Many Moons by Kimmy Quillin follows the cycle of the moon from full to new and back to full. The series traces a visual pathway of decreasing then increasing light, encouraging us to identify in ourselves the phases we are knowingly or unknowingly going through. “Black Mary” is a passage through time without light. “Three Quarters” fills up with white radiance.
Many Moons mirrors our own phases and shifts in energy. It also represents larger life cycles whose beginnings or endings are yet unknown to us. Blood red and blackest brown brood through the first six paintings of the series. ‘Tears to Rivers’ looms with its dark background presenting a moon full of itself but also full of sorrow. It holds something that needs to be shed, some sadness which runs over and off of its edges. In “Half Moon 2,” the white of light begins to increase and fill the canvas, growing towards the final radiance of “Maria.”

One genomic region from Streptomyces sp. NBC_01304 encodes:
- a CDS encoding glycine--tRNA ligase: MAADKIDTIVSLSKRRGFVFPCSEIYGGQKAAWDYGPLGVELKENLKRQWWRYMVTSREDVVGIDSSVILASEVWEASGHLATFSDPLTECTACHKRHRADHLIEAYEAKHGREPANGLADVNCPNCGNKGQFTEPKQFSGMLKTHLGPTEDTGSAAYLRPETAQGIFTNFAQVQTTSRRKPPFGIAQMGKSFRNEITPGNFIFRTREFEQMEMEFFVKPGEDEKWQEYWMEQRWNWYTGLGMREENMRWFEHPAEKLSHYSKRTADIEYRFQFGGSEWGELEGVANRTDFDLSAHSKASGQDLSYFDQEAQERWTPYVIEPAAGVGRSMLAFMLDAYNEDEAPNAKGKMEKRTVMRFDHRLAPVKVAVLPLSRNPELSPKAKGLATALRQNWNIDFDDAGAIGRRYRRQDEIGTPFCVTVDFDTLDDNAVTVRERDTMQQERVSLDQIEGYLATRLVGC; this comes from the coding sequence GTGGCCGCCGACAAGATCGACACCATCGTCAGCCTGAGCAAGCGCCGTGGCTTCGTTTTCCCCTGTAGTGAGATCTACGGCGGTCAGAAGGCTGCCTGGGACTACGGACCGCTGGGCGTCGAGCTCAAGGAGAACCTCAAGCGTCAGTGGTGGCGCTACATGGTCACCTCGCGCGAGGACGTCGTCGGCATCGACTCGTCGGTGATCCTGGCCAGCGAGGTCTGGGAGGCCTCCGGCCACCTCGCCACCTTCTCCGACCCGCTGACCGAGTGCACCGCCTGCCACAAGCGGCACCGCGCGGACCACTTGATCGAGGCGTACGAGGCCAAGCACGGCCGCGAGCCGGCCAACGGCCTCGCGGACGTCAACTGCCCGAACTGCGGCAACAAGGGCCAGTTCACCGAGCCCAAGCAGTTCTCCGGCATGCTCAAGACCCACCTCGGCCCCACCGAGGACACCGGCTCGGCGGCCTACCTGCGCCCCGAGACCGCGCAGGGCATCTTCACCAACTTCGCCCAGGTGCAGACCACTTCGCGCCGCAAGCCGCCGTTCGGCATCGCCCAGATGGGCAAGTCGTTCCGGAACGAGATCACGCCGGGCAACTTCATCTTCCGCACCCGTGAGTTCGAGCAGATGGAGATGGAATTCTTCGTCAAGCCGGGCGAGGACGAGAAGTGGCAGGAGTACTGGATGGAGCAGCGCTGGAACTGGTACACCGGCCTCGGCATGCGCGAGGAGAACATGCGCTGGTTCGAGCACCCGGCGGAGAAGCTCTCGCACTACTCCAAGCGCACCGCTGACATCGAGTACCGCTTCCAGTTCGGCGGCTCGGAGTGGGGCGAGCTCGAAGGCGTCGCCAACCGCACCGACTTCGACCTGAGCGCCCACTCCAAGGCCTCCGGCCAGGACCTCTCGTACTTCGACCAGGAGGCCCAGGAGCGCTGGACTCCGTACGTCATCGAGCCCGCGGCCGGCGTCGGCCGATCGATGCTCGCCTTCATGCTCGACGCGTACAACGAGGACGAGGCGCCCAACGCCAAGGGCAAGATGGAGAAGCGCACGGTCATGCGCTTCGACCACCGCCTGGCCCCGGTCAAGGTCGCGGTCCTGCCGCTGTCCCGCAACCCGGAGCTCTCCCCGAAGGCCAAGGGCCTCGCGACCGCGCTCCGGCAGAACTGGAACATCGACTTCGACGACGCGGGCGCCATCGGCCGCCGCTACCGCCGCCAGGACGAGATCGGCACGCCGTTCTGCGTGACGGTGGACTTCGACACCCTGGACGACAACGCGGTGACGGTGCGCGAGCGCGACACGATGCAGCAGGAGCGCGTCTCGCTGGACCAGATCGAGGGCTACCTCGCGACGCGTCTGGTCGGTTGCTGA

The moons are passage, breadth of experience and rebuilding. They are hurricanes and mass shootings but also the coming together of humanity in the aftermath They are the repair and rebraiding of relationships. Whether one believes in the forces the moon exerts on humanity, following and finding ways to relate to the cycles of the moon offers a way to connect with the rhythms of nature no matter where one is. Despite the bright lights of the city, the moon is visible to urbanites any night the clouds allow it. As we reflect on Many Moons, “the inconstant moon, that monthly changes in her circled orb,” we are more able to recognize our own phases in turn.